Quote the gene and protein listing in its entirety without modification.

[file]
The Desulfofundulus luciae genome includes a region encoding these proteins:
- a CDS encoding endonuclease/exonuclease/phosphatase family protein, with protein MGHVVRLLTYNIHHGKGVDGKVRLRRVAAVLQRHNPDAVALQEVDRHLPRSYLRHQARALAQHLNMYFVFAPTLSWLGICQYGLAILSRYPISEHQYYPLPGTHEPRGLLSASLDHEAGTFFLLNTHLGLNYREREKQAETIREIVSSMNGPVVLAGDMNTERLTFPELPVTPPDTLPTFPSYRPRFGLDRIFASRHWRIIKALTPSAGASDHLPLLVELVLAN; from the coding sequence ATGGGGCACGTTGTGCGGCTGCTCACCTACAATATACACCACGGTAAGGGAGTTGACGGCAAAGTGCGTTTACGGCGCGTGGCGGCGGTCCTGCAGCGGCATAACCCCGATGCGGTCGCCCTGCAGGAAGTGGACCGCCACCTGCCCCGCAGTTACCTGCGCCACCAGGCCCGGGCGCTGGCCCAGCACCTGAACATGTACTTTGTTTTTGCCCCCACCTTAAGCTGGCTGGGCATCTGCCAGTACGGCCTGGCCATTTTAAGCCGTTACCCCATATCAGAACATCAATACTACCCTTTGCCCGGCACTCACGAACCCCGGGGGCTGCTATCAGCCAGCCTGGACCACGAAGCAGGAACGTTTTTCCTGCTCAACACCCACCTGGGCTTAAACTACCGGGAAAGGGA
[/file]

The Desulfofundulus luciae genome includes a region encoding these proteins:
- a CDS encoding endonuclease/exonuclease/phosphatase family protein, with protein MGHVVRLLTYNIHHGKGVDGKVRLRRVAAVLQRHNPDAVALQEVDRHLPRSYLRHQARALAQHLNMYFVFAPTLSWLGICQYGLAILSRYPISEHQYYPLPGTHEPRGLLSASLDHEAGTFFLLNTHLGLNYREREKQAETIREIVSSMNGPVVLAGDMNTERLTFPELPVTPPDTLPTFPSYRPRFGLDRIFASRHWRIIKALTPSAGASDHLPLLVELVLAN; from the coding sequence ATGGGGCACGTTGTGCGGCTGCTCACCTACAATATACACCACGGTAAGGGAGTTGACGGCAAAGTGCGTTTACGGCGCGTGGCGGCGGTCCTGCAGCGGCATAACCCCGATGCGGTCGCCCTGCAGGAAGTGGACCGCCACCTGCCCCGCAGTTACCTGCGCCACCAGGCCCGGGCGCTGGCCCAGCACCTGAACATGTACTTTGTTTTTGCCCCCACCTTAAGCTGGCTGGGCATCTGCCAGTACGGCCTGGCCATTTTAAGCCGTTACCCCATATCAGAACATCAATACTACCCTTTGCCCGGCACTCACGAACCCCGGGGGCTGCTATCAGCCAGCCTGGACCACGAAGCAGGAACGTTTTTCCTGCTCAACACCCACCTGGGCTTAAACTACCGGGAAAGGGA